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I am using Spring security for Authentication and Authorization in my application. I am using Neo4j database as backend and implemented userDetailsService for authentication.

However, whenever my application restarts, user is forced to login once again. To overcome this, i am thinking to store session information in redis database and load the data to Spring security Context whenever application gets started.

Kindly pass on if there are any articles and pointers to implement the same.

I am thinking of following implementation for it, 1) For every successful authentication, store user details and session details in redis. This must be implemented in loadUserByUsername() method of UserDetailsService implementation 2) Remove the data from redis, whenver user logs out, Where can i do this information? Is there any spring security function where i can call this 3) Load all the data from redis to spring security whenever application restarts, again where do i need to write this logic?

Please let me know if i have missed any information.

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This sounds like something your container should be handling (if you really need it), rather than Spring Security. Tomcat will persist sessions across restarts if you configure it appropriately, for example. –  Luke Taylor Nov 3 '12 at 20:51
    
@LukeTaylor In SpringSecurity there is something called as PersistentTokenRepository to store tokens, can this be used for above use-case. Also, what would be the differences doing it in Spring Security or Tomcat container? –  Abdul Azeez Nov 4 '12 at 6:41
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The container will persist the whole session, so the user will be able to continue as before after the application restarts. Spring Security can't (and shouldn't) do that since it isn't responsible for maintaining the HttpSession. Remember-me is explained in the documentation. You would generally use it when you don't want the user to have to log back in over a period of weeks or even months. It uses a long-term cookie which is an additional security risk and may not be appropriate. The lifetime will typically span many container sessions. –  Luke Taylor Nov 4 '12 at 11:55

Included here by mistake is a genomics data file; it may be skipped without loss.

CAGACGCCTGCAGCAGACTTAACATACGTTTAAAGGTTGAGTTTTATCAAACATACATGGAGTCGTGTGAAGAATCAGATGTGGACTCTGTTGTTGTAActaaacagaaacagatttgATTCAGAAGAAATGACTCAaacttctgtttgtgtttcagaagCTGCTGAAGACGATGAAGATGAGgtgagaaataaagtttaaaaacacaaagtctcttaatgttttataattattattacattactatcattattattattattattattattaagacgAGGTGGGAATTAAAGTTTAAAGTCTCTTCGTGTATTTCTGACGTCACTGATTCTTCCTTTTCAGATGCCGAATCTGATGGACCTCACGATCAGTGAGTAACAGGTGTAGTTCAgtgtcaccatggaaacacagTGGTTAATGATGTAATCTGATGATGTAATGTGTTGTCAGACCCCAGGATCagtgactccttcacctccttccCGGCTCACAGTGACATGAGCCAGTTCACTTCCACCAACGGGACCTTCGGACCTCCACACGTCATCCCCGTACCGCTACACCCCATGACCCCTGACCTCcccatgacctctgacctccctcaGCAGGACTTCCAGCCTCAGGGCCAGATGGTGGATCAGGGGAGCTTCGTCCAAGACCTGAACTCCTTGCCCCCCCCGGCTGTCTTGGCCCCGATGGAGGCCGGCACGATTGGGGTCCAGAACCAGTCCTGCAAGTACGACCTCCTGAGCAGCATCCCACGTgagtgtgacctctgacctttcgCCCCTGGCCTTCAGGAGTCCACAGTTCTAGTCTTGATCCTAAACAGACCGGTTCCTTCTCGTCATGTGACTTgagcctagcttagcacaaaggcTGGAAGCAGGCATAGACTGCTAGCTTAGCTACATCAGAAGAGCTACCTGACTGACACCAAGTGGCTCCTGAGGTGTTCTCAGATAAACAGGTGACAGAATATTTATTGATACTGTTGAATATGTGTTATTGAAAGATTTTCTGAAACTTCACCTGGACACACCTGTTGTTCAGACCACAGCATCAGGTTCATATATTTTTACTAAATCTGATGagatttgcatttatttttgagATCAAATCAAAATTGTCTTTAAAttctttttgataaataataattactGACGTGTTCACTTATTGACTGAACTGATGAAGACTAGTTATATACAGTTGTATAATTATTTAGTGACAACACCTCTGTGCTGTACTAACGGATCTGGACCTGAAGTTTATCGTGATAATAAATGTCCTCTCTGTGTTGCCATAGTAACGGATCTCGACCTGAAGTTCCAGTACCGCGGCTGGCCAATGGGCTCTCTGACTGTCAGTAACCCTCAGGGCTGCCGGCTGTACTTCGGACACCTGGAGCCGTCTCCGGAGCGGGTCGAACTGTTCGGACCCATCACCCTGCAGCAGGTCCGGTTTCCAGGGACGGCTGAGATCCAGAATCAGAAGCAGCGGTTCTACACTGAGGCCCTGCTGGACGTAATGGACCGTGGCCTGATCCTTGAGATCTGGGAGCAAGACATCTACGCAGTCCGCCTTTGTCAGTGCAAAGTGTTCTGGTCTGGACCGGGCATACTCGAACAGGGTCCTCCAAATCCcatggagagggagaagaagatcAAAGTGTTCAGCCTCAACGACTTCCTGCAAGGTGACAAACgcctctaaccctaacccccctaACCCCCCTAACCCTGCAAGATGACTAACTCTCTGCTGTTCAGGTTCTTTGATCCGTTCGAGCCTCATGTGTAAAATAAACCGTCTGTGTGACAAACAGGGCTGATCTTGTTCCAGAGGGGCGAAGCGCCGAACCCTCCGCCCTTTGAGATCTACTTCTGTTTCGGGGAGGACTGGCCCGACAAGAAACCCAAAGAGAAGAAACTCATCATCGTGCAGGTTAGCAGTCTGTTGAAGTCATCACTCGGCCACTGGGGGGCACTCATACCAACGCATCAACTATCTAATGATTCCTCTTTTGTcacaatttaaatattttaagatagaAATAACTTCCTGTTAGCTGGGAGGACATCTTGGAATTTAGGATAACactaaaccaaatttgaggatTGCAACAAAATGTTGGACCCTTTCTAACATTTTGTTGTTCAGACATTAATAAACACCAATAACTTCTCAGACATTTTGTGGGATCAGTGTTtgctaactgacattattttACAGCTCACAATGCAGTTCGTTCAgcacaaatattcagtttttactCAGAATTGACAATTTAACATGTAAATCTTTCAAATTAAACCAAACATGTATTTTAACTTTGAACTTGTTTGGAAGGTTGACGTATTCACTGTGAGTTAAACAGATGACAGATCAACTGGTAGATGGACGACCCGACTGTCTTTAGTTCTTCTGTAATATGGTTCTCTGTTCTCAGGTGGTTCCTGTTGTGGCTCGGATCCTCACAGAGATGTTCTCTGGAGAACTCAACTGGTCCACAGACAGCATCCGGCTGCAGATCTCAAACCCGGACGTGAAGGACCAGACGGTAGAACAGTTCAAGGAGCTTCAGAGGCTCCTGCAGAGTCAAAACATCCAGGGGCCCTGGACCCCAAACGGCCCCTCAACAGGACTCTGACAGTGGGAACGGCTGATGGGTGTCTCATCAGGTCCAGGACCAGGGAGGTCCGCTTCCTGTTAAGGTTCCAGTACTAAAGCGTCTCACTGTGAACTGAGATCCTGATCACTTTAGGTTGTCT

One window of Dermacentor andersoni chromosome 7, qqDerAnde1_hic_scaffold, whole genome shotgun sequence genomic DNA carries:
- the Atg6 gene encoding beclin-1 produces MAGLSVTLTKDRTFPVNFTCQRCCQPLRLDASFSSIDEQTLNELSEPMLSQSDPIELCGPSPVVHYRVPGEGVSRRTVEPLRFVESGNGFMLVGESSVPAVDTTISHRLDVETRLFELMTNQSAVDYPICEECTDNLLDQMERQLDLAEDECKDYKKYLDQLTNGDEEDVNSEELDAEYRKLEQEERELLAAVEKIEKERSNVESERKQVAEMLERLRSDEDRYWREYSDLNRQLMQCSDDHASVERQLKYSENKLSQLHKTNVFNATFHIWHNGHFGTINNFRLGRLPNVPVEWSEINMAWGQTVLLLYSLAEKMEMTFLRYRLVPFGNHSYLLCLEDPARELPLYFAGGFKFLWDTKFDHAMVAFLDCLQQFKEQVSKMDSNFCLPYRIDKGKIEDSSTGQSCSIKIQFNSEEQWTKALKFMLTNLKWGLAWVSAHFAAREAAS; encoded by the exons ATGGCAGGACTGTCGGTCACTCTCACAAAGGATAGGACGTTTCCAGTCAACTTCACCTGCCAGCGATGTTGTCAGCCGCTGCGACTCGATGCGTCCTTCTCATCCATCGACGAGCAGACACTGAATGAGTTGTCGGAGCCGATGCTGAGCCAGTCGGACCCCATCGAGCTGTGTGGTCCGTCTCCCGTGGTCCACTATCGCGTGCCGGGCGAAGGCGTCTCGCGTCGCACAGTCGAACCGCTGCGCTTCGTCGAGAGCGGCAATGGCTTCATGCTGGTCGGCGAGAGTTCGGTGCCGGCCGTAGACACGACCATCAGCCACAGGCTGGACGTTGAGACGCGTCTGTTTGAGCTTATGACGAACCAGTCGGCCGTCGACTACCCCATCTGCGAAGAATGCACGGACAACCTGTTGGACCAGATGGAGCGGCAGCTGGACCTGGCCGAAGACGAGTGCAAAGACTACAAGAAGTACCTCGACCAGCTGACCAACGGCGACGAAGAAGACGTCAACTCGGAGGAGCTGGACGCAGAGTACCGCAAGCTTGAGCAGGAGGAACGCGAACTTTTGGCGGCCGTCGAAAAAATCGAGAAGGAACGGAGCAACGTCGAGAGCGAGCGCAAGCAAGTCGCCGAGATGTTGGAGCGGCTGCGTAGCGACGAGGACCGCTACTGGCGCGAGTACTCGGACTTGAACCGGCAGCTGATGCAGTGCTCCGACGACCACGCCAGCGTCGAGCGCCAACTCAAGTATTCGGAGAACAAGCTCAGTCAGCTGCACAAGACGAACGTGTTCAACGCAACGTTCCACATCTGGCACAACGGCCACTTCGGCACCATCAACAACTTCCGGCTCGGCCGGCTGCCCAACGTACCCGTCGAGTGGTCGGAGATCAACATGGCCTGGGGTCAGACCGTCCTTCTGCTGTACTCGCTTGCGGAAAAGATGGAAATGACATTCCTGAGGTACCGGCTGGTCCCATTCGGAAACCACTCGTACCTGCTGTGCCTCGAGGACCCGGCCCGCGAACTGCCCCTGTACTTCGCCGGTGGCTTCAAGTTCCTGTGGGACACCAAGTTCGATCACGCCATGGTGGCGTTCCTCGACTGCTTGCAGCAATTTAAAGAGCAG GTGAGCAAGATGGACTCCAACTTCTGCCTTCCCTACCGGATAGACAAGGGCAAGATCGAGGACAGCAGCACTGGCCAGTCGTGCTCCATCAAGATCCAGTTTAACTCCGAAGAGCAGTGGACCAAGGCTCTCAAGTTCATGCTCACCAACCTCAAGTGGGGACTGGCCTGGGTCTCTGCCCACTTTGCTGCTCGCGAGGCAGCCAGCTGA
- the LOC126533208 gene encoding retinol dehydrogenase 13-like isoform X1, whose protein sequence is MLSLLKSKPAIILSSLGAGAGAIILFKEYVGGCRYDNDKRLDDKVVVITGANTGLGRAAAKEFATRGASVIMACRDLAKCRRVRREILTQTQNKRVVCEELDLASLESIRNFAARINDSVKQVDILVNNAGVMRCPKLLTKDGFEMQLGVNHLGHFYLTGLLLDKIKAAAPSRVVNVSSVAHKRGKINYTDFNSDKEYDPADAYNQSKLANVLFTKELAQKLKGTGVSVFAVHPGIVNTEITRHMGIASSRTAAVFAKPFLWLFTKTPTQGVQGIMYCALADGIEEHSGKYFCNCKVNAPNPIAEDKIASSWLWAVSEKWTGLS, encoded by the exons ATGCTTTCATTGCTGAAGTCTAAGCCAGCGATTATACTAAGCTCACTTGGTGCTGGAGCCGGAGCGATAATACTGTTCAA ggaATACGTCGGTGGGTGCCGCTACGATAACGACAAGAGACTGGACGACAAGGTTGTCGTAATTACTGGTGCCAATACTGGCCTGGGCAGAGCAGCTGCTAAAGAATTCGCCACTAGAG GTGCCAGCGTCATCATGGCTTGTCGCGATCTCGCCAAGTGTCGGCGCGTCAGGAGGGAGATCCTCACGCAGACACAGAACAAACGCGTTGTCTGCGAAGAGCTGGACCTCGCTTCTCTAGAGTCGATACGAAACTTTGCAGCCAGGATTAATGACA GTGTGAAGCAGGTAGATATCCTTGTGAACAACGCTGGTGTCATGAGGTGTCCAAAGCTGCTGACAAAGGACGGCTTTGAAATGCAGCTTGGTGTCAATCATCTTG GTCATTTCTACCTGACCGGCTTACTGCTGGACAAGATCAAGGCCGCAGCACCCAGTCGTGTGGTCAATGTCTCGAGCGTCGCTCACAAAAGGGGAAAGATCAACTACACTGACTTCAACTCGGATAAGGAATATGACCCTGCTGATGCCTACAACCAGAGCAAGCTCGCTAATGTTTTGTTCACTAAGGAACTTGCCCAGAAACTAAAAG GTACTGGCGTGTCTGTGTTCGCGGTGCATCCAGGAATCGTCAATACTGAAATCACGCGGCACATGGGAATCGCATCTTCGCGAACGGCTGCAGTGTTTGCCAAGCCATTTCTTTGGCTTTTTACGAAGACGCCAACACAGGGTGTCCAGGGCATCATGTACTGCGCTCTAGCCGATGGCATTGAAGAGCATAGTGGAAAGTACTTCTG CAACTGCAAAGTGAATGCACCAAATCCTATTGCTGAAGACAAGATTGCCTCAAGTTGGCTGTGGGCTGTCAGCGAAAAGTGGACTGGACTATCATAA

Also, how often does your application actually restart? You should probably expand your question to explain why you think it matters if a user has to log in again after an application restart. Does it really happen that often that it would make a difference? How long is the session-timeout in your application? –  Luke Taylor Nov 4 '12 at 11:59

3 Answers 3

You need to configure remember-me feature of Spring Security.

Remember-me or persistent-login authentication refers to web sites being able to remember the identity of a principal between sessions. This is typically accomplished by sending a cookie to the browser, with the cookie being detected during future sessions and causing automated login to take place. Spring Security provides the necessary hooks for these operations to take place, and has two concrete remember-me implementations. One uses hashing to preserve the security of cookie-based tokens and the other uses a database or other persistent storage mechanism to store the generated tokens.

More information available in Spring Security documentation: http://static.springsource.org/spring-security/site/docs/3.1.x/reference/remember-me.html

You can use out of box implementations or inject your own (aforementioned redis).

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Adding remember-me to an application isn't really a good solution for maintaining a transparent user experience between application restarts, which appears to be what the OP wants. Unless there's actually a separate application requirement for it then it's probably inappropriate. –  Luke Taylor Nov 4 '12 at 12:02
    
@Luke: consider the case where you would like to persist a sessionId of an active user during deployments. For example, code deployments could be rolled out by switching the active container (app versions are deployed to separate containers) in an Apache config. Ideally application state should persist between container switches, by persisting a sessionId in a back-end such as Redis then this allows other persisted domain objects to be fetched by reference to the sessionId. Or is there a cleaner way of providing a continuous user experience whilst deploying code? –  norm Nov 6 '12 at 10:17
    
@norm see the link I posted in a comment above about tomcat session persistence. Application state isn't just the session ID, it's the whole serialized contents of the session, so how smoothly it goes will depend on whether those values are compatible with the new deployed code. –  Luke Taylor Nov 6 '12 at 16:11
    
2 yr old question, using remember-me is still the recommended solution? –  zengr May 27 at 21:47

As Luke Taylor said, Tomcat's default action is serialize/deserialize sessions on container restart. Here

pathname attribute of standard manager is the name of the serialization file. If you dont specify a path name attirbute the default is SESSIONS.SER If you dont want to have sesssions back when restarted, you need to specify it as empty string value..

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All you need to do is to implement a

  • SecurityContextRepository that handles security context storage to reds
  • Eventually a custom filter that retrieves/ stores session information (GenericFilterBean)

I think it is possible to just give the standard filter a different repository, but I am not sure, I needed my own implementation anyway...

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